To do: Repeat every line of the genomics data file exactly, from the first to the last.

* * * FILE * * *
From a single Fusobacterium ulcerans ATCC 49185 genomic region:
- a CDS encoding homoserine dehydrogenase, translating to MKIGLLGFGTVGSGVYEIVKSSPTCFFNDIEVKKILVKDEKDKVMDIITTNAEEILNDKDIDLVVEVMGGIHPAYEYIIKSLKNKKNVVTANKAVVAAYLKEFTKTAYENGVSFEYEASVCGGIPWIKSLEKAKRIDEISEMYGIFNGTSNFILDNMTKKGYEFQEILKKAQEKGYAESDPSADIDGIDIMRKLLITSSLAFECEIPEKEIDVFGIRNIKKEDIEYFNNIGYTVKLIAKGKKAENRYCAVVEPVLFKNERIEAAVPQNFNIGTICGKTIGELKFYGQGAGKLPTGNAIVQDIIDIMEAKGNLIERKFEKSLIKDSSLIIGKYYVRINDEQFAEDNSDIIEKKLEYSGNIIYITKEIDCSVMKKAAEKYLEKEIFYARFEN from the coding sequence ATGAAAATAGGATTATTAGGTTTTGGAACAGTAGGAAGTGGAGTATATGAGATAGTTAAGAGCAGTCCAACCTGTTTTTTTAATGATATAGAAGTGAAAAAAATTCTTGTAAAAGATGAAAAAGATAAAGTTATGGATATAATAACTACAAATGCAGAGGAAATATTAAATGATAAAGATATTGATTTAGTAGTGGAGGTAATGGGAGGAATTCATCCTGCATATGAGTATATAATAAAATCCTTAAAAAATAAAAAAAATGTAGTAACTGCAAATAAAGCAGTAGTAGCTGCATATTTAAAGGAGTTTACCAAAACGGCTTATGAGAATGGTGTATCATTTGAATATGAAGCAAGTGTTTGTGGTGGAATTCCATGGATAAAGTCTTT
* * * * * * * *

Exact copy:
From a single Fusobacterium ulcerans ATCC 49185 genomic region:
- a CDS encoding homoserine dehydrogenase, translating to MKIGLLGFGTVGSGVYEIVKSSPTCFFNDIEVKKILVKDEKDKVMDIITTNAEEILNDKDIDLVVEVMGGIHPAYEYIIKSLKNKKNVVTANKAVVAAYLKEFTKTAYENGVSFEYEASVCGGIPWIKSLEKAKRIDEISEMYGIFNGTSNFILDNMTKKGYEFQEILKKAQEKGYAESDPSADIDGIDIMRKLLITSSLAFECEIPEKEIDVFGIRNIKKEDIEYFNNIGYTVKLIAKGKKAENRYCAVVEPVLFKNERIEAAVPQNFNIGTICGKTIGELKFYGQGAGKLPTGNAIVQDIIDIMEAKGNLIERKFEKSLIKDSSLIIGKYYVRINDEQFAEDNSDIIEKKLEYSGNIIYITKEIDCSVMKKAAEKYLEKEIFYARFEN from the coding sequence ATGAAAATAGGATTATTAGGTTTTGGAACAGTAGGAAGTGGAGTATATGAGATAGTTAAGAGCAGTCCAACCTGTTTTTTTAATGATATAGAAGTGAAAAAAATTCTTGTAAAAGATGAAAAAGATAAAGTTATGGATATAATAACTACAAATGCAGAGGAAATATTAAATGATAAAGATATTGATTTAGTAGTGGAGGTAATGGGAGGAATTCATCCTGCATATGAGTATATAATAAAATCCTTAAAAAATAAAAAAAATGTAGTAACTGCAAATAAAGCAGTAGTAGCTGCATATTTAAAGGAGTTTACCAAAACGGCTTATGAGAATGGTGTATCATTTGAATATGAAGCAAGTGTTTGTGGTGGAATTCCATGGATAAAGTCTTT